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Thread: Random musings on Don Giovanni

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    Default Random musings on Don Giovanni

    The other night, mostly on a whim, I grabbed my Don Giovanni, the very good 2000 Met recording w. Bryn Terfel as Don, Furlanetto as Leporello, the production directed by Zeffirelli.

    Now I'm not arguing this as the best ever. I've only seen 2 others so I can't judge. Just that the singing and orchestra were sharp and crisp and immediate, the staging was also up-front and not ponderous.

    It's a very enjoyable show, overall. Some may say that Terfel was too much wallowing in the character and at times I got this impression but after all, it's a genuine comic opera during which lots of silly things occur and nobody thinks it unusual. Where the famously amorous Don manages to.... hold a woman's hands, that's all?

    Anyway, I enjoy this version, as it seems to understand the parody onstage and run with it.

    One more thought... have you ever wondered about people whose only prior exposure to a Mozart opera came from the movie Amadeus, and then actually saw, oh, Giovanni or Nozze?

    I mean, from the cranky and nutty ending of Giovanni shown in the movie, being totally unlike the actual opera? Ha.

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    Senior Member Posie's Avatar
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    I am a huge fan of Bryn Terfel, but there is just something over-the-top icky about his Don G.

    Amadeus actually turned me off of Don Giovanni for a long time. I had known the plot and had heard a couple of pieces, but then saw the "performance" of the ending in the film and thought "Was that the best they could do?" And then there was that ridiculous interpretation from Salieri to advance movie's plot. *shudder*

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    That's what got me into opera. I saw through the Seraglio bits one night and ran out and bought a recording. The rest is history.

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    Senior Member MagneticGhost's Avatar
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    I was so struck by the power of the Don Giovanni clip when I saw Amadeus that I went and bought the whole opera. Never looked back
    “Let us be grateful to the people who make us happy; they are the charming gardeners who make our souls blossom.”

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    My random musings on Don Giovanni:

    I always wonder what exactly does the situation for Zerlina looks like when she screams at the party. Don Giovanni forced her to go with him outside the ballroom and she was silent, she knew what's going on but still. Then she suddenly screams.

    So I got the picture that she wants to go with him and opposes just for pretense, then he draggs her to some chamber and pull his pants down and she sees his tool and is frightened by it because it's so very large and at this moment she screams UOO SCELLERATO!!!!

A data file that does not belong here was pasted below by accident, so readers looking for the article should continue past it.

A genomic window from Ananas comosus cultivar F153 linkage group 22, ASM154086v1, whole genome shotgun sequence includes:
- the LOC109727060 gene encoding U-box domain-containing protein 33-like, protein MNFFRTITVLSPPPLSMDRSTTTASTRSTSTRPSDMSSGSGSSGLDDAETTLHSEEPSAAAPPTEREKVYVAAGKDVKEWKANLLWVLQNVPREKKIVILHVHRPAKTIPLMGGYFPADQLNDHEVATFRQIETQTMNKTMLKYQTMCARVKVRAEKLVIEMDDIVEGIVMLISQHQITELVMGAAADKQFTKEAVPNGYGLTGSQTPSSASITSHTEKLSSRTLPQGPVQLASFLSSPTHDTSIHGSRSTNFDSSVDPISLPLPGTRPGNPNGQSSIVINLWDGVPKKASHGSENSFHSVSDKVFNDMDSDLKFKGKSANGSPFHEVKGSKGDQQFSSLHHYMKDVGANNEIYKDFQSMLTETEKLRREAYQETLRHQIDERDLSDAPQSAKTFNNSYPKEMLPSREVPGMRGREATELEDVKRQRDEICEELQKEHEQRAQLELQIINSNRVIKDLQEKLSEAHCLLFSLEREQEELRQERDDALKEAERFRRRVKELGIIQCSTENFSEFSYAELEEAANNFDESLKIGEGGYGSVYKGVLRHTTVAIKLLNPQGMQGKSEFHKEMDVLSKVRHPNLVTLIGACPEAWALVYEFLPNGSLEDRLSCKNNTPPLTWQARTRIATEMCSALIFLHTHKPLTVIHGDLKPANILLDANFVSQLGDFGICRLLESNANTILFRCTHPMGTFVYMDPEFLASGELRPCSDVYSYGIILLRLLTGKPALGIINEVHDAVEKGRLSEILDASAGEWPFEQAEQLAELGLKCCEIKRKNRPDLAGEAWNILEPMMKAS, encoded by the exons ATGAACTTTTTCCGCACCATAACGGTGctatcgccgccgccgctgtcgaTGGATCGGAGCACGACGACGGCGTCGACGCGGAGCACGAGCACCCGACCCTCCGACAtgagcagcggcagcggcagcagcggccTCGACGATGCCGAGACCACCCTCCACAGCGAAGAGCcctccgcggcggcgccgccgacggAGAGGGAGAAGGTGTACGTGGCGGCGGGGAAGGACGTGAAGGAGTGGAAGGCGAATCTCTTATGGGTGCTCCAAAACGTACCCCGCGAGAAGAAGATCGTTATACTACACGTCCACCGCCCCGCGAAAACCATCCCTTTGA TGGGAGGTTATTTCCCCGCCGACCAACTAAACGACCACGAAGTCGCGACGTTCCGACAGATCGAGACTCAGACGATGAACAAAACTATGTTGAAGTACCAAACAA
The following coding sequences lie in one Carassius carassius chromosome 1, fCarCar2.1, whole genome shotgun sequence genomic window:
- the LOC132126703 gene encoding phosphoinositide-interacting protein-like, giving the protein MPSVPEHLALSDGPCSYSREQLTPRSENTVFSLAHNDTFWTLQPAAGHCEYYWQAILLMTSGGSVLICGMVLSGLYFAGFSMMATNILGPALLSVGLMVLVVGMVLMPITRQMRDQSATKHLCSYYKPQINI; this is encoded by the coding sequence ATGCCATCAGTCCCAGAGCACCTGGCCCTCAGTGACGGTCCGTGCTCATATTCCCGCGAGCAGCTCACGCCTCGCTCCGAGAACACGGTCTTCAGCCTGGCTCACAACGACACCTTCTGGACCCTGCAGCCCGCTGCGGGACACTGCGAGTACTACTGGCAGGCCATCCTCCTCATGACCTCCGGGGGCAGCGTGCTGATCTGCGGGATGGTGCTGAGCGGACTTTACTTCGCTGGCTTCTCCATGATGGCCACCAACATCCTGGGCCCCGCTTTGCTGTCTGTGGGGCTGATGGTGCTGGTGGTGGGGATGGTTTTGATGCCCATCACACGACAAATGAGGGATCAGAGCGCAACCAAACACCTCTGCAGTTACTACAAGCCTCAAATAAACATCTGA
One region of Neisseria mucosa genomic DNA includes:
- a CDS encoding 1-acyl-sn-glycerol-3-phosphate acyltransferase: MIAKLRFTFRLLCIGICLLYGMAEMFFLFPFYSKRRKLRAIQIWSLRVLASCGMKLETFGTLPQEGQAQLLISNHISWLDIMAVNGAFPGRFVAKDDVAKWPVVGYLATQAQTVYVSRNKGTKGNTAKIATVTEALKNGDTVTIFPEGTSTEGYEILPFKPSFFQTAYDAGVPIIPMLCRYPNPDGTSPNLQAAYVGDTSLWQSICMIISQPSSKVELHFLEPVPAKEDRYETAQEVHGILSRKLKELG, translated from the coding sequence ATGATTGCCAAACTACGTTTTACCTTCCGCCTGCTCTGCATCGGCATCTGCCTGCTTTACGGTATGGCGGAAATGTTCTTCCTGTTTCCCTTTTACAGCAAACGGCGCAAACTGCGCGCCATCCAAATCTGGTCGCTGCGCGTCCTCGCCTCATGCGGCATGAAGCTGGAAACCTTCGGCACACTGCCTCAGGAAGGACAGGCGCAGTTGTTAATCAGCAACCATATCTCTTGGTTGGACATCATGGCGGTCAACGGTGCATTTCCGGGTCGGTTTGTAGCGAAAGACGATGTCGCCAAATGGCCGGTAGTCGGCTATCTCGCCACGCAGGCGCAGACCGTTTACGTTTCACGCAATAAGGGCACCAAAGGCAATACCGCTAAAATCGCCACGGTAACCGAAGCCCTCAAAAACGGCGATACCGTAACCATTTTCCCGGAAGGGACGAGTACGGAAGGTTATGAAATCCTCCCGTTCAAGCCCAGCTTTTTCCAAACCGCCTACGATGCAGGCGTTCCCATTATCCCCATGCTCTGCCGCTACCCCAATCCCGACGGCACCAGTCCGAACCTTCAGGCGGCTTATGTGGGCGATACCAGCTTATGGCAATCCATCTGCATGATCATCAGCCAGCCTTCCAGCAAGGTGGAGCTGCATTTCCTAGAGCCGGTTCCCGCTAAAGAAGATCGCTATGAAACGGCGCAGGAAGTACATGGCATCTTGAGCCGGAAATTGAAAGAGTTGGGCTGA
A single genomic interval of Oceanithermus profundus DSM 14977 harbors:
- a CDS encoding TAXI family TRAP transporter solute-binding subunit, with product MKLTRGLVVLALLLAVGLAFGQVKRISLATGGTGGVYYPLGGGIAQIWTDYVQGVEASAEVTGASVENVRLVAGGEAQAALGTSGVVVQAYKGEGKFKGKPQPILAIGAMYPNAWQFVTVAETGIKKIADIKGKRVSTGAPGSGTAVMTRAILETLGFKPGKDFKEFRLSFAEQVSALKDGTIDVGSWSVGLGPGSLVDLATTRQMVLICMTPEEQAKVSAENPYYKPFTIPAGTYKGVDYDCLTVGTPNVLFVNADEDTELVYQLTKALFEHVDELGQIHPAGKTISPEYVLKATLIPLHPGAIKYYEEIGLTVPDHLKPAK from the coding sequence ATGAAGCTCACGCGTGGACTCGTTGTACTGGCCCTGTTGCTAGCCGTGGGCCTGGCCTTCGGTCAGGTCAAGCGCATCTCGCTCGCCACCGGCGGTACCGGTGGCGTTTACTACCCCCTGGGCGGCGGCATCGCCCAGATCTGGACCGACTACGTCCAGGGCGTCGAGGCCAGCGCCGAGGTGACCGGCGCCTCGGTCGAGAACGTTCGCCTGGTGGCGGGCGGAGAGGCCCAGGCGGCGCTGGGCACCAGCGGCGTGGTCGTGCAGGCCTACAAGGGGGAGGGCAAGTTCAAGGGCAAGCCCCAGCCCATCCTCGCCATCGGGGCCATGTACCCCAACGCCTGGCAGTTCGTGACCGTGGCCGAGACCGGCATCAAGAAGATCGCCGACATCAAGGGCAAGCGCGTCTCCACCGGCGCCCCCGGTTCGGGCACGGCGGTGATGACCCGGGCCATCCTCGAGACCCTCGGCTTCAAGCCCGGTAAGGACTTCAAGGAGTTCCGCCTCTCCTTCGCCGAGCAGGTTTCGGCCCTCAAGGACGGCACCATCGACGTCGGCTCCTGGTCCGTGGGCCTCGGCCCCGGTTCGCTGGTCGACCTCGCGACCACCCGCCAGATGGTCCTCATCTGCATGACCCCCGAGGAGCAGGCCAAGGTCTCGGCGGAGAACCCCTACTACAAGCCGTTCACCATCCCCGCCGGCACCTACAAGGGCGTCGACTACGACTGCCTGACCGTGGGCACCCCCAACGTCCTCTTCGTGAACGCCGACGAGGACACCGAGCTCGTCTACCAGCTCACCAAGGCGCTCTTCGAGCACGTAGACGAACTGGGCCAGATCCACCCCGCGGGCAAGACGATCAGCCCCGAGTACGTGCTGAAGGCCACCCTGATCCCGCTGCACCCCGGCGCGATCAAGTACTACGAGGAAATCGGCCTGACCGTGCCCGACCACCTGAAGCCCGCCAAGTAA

Thank you for reading, hope I enriched your vision of Mozart's masterpiece
    Last edited by Aramis; Dec-04-2013 at 16:27.

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    ^ maybe she screamed because he took her to his bedroom and she saw his teddy bear collection?

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    Senior Member Jobis's Avatar
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    I liked the staging they did in Amadeus, the thundering footsteps were a fun addition.

    I don't think there's any reason to get snobby about how someone discovered opera, I think my first introduction to Don G. probably was Amadeus, but I don't feel ashamed about that.

    Not that I accuse anyone on this forum of snobbery

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    Senior Member GioCar's Avatar
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    Quote Originally Posted by katdad View Post
    ....I mean, from the cranky and nutty ending of Giovanni shown in the movie, being totally unlike the actual opera? Ha.
    Of course the Don Giovanni production in the movie (Amadeus) is far from being the best, but actually it reflects the production made in Vienna after the premiere in Prague. The final scene, ending with the ensemble "questo è il fin di chi fa mal", was omitted for the first performance in Vienna (1788). That performance actually ended with Don Giovanni sinking into the earth/hell. This was a common practice till mid of the 20th century. Gustav Mahler, when conducting at the Vienna Opera House, folllowed that practice as well.

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    Senior Member Couac Addict's Avatar
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    I haven't seen that film since it came out. Is it worth revisiting? After watching a clip on youtube, I think I know why Hulce's acting career didn't blossom.